Thursday, September 09, 2004

Recently finished reading a little book called Love's Work, by Gillian Rose.
The writing is lovely, and her depictions are revealing.
One of her "imps" (as she called them), was dyslexia, and in having to work harder with words, it seemed to me as if she had more appreciation of their sheer range of meaning, than most of us. She used them bloody well, too.

Sadly, she died, not long after the publication of that book. Quite the insightful thinker, was Gillian Rose. She "...studied philosophy at the Universities of Oxford, Columbis, and Berlin. She was Professor at the University of Warwick, where she worked in modern European philosophy, social and political thought, and theology..." (the author blurb).
I enjoyed the book, and recommend it, especially if you can find it secreted away in a bookstore near you. That was how I discovered it, having picked it up for some random reason.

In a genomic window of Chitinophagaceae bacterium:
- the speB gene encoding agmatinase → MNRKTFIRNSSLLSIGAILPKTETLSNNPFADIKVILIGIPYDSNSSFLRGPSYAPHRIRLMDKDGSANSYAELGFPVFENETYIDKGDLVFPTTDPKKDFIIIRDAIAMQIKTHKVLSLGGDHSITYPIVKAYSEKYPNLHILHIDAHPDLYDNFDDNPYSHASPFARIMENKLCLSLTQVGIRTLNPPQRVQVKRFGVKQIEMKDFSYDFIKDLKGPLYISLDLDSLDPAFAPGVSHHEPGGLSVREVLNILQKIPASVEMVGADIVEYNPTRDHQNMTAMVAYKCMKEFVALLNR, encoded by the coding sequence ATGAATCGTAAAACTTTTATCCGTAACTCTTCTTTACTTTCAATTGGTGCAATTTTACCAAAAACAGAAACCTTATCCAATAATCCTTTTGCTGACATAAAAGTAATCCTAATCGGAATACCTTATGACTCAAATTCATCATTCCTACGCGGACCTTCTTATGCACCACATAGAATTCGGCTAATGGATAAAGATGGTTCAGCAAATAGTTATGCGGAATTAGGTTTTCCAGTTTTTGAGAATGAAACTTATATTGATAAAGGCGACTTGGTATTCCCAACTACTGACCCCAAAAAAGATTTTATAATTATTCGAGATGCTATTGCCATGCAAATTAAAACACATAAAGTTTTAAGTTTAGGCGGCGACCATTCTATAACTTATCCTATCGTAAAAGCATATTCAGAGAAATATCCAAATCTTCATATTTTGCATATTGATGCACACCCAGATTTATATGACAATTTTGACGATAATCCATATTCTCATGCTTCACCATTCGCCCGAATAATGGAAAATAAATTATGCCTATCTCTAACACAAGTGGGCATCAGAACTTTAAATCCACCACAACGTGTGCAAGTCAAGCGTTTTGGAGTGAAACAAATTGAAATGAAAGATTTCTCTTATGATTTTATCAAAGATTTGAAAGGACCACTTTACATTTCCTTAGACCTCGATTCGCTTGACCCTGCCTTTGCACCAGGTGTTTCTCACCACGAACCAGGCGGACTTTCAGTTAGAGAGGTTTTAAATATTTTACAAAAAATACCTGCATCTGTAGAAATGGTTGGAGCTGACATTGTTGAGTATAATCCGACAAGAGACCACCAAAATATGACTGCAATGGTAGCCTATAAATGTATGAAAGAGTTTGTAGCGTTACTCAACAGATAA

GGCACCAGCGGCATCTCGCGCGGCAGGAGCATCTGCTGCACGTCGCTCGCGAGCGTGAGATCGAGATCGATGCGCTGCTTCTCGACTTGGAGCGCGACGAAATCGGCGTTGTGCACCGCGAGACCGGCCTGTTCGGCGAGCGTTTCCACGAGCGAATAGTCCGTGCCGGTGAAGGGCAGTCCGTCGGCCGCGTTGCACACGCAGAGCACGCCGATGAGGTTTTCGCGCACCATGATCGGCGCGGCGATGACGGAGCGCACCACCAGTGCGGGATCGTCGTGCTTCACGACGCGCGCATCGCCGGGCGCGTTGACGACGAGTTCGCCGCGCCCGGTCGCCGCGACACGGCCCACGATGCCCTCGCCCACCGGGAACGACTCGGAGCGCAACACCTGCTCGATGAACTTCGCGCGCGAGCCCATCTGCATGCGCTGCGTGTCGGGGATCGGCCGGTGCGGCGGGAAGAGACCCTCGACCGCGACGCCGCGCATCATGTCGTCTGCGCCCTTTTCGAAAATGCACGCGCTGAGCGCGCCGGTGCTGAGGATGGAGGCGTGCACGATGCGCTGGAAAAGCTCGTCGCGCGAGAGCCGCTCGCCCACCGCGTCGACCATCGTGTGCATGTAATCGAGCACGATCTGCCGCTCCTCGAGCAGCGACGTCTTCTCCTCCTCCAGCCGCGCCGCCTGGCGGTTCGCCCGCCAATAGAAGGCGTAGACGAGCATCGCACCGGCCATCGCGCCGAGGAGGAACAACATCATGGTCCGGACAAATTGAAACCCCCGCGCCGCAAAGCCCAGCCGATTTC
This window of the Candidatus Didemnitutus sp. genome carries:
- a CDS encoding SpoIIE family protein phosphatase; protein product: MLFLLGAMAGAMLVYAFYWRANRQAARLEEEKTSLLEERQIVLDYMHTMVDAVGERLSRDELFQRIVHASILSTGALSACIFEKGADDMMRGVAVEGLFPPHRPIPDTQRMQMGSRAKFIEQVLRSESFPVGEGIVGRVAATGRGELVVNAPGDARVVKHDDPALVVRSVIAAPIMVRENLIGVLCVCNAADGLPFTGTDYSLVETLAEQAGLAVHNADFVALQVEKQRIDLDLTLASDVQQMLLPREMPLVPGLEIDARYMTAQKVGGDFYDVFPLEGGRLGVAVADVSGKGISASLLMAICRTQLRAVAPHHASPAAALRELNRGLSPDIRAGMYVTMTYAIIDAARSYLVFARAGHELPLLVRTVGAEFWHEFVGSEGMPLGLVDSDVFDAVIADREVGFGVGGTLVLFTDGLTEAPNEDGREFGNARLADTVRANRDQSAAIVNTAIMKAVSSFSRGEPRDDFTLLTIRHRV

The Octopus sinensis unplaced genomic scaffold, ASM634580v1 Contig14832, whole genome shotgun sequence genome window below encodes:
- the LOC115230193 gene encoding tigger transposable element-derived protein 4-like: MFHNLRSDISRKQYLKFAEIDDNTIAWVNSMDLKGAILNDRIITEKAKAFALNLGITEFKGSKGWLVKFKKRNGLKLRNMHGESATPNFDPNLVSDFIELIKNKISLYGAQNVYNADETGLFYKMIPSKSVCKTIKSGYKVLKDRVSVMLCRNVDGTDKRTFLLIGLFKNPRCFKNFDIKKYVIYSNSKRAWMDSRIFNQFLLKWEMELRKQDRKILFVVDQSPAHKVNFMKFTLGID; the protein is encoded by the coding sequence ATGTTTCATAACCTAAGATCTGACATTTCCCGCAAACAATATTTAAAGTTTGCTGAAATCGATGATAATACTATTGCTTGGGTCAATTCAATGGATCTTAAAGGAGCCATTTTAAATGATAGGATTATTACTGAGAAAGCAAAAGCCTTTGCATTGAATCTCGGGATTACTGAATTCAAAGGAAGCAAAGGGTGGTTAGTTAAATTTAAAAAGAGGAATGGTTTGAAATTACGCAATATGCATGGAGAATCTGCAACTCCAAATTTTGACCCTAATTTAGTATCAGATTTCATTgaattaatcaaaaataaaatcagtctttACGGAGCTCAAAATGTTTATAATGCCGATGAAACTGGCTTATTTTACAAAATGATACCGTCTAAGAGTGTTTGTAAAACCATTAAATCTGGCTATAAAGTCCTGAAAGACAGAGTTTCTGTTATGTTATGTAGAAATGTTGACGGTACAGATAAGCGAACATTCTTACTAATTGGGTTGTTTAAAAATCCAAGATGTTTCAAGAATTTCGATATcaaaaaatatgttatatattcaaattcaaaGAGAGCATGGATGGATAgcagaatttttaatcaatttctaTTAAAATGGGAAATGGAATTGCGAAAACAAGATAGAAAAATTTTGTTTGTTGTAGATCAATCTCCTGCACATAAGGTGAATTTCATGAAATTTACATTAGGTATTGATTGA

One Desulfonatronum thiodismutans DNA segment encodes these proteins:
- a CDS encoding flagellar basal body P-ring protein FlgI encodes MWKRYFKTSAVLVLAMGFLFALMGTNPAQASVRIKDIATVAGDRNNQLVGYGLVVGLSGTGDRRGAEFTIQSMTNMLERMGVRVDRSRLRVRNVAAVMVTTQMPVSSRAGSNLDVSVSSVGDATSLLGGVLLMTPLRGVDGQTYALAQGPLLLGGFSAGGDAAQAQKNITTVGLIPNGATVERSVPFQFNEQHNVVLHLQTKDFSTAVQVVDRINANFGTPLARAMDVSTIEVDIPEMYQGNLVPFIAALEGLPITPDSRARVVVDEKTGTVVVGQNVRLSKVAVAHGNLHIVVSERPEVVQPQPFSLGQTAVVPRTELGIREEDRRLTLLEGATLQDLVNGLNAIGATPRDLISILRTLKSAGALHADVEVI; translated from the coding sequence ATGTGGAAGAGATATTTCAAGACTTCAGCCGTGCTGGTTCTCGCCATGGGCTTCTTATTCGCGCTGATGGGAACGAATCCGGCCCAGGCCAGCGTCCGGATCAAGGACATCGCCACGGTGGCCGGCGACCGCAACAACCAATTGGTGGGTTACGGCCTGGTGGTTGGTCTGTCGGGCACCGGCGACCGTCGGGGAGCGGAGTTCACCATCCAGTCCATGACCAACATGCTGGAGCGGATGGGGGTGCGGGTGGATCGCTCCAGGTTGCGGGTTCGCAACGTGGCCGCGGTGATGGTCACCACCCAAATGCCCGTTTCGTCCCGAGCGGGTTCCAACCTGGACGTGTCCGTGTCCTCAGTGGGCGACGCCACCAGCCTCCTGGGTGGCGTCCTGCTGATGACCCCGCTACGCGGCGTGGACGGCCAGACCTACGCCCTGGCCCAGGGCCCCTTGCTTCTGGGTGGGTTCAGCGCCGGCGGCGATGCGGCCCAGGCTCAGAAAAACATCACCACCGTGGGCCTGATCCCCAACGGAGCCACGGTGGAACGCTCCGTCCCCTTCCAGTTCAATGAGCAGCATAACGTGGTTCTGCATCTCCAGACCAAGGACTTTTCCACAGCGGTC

I really appreciated a quote that she used in it, from a work called "My Past and Thoughts" by Alexander Herzen, as it too struck a chord with me. Worth the sharing, so here it is:

Who is entitled to write his reminiscences?
Because no one is obliged to read them.
In order to write one's reminiscences it is not at all necessary to be a great man, nor a notorious criminal, nor a celebrated artist, nor a statesman - it is quite enough to be simply a human being, to have something to tell, and not merely the desire to tell it but at least have some little ability to do so.
Every life is interesting; if not the personality, then the environment, the country are interesting, the life itself is interesting. Man likes to enter into another existence, he likes to touch the subtlest fibres of another's heart, and to listen to its beating... he compares, he checks it by his own, he seeks for himself confirmation, sympathy, justification...

"Love's Work" is of reminiscences by Gillian Rose.
Food for thought.

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